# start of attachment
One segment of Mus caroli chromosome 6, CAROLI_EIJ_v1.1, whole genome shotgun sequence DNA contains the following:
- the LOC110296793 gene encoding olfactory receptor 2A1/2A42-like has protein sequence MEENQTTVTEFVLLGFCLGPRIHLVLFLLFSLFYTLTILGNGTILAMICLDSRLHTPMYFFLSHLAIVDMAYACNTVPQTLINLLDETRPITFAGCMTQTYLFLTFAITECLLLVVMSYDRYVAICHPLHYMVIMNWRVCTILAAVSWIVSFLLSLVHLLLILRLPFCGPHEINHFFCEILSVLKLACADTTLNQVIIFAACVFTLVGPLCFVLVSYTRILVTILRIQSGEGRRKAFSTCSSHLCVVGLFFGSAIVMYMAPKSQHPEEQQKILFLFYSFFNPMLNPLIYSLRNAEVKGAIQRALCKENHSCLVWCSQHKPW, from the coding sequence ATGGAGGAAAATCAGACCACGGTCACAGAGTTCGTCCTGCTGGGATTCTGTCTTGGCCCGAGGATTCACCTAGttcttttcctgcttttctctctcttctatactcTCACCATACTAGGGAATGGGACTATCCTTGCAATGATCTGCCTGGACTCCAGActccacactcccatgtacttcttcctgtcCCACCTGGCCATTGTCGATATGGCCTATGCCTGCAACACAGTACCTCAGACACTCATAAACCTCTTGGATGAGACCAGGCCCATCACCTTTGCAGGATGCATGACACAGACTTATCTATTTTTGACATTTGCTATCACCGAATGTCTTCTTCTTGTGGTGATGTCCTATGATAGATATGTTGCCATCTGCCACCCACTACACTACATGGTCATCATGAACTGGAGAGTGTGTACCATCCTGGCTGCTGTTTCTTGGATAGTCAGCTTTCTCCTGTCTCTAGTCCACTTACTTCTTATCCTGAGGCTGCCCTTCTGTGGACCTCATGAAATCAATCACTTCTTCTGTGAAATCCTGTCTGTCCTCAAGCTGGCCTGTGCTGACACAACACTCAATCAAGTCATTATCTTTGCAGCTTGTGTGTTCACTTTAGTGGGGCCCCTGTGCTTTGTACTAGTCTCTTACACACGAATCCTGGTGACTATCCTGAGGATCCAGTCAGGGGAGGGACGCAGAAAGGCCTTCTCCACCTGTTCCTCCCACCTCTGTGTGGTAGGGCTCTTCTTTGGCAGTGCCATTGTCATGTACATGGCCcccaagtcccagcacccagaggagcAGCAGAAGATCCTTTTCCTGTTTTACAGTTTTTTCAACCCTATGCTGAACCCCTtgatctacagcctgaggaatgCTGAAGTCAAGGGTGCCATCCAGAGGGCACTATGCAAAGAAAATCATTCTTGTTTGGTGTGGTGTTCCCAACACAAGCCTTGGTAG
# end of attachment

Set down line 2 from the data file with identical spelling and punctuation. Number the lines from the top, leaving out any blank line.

- the LOC110296793 gene encoding olfactory receptor 2A1/2A42-like has protein sequence MEENQTTVTEFVLLGFCLGPRIHLVLFLLFSLFYTLTILGNGTILAMICLDSRLHTPMYFFLSHLAIVDMAYACNTVPQTLINLLDETRPITFAGCMTQTYLFLTFAITECLLLVVMSYDRYVAICHPLHYMVIMNWRVCTILAAVSWIVSFLLSLVHLLLILRLPFCGPHEINHFFCEILSVLKLACADTTLNQVIIFAACVFTLVGPLCFVLVSYTRILVTILRIQSGEGRRKAFSTCSSHLCVVGLFFGSAIVMYMAPKSQHPEEQQKILFLFYSFFNPMLNPLIYSLRNAEVKGAIQRALCKENHSCLVWCSQHKPW, from the coding sequence ATGGAGGAAAATCAGACCACGGTCACAGAGTTCGTCCTGCTGGGATTCTGTCTTGGCCCGAGGATTCACCTAGttcttttcctgcttttctctctcttctatactcTCACCATACTAGGGAATGGGACTATCCTTGCAATGATCTGCCTGGACTCCAGActccacactcccatgtacttcttcctgtcCCACCTGGCCATTGTCGATATGGCCTATGCCTGCAACACAGTACCTCAGACACTCATAAACCTCTTGGATGAGACCAGGCCCATCACCTTTGCAGGATGCATGACACAGACTTATCTATTTTTGACATTTGCTATCACCGAATGTCTTCTTCTTGTGGTGATGTCCTATGATAGATATGTTGCCATCTGCCACCCACTACACTACATGGTCATCATGAACTGGAGAGTGTGTACCATCCTGGCTGCTGTTTCTTGGATAGTCAGCTTTCTCCTGTCTCTAGTCCACTTACTTCTTATCCTGAGGCTGCCCTTCTGTGGACCTCATGAAATCAATCACTTCTTCTGTGAAATCCTGTCTGTCCTCAAGCTGGCCTGTGCTGACACAACACTCAATCAAGTCATTATCTTTGCAGCTTGTGTGTTCACTTTAGTGGGGCCCCTGTGCTTTGTACTAGTCTCTTACACACGAATCCTGGTGACTATCCTGAGGATCCAGTCAGGGGAGGGACGCAGAAAGGCCTTCTCCACCTGTTCCTCCCACCTCTGTGTGGTAGGGCTCTTCTTTGGCAGTGCCATTGTCATGTACATGGCCcccaagtcccagcacccagaggagcAGCAGAAGATCCTTTTCCTGTTTTACAGTTTTTTCAACCCTATGCTGAACCCCTtgatctacagcctgaggaatgCTGAAGTCAAGGGTGCCATCCAGAGGGCACTATGCAAAGAAAATCATTCTTGTTTGGTGTGGTGTTCCCAACACAAGCCTTGGTAG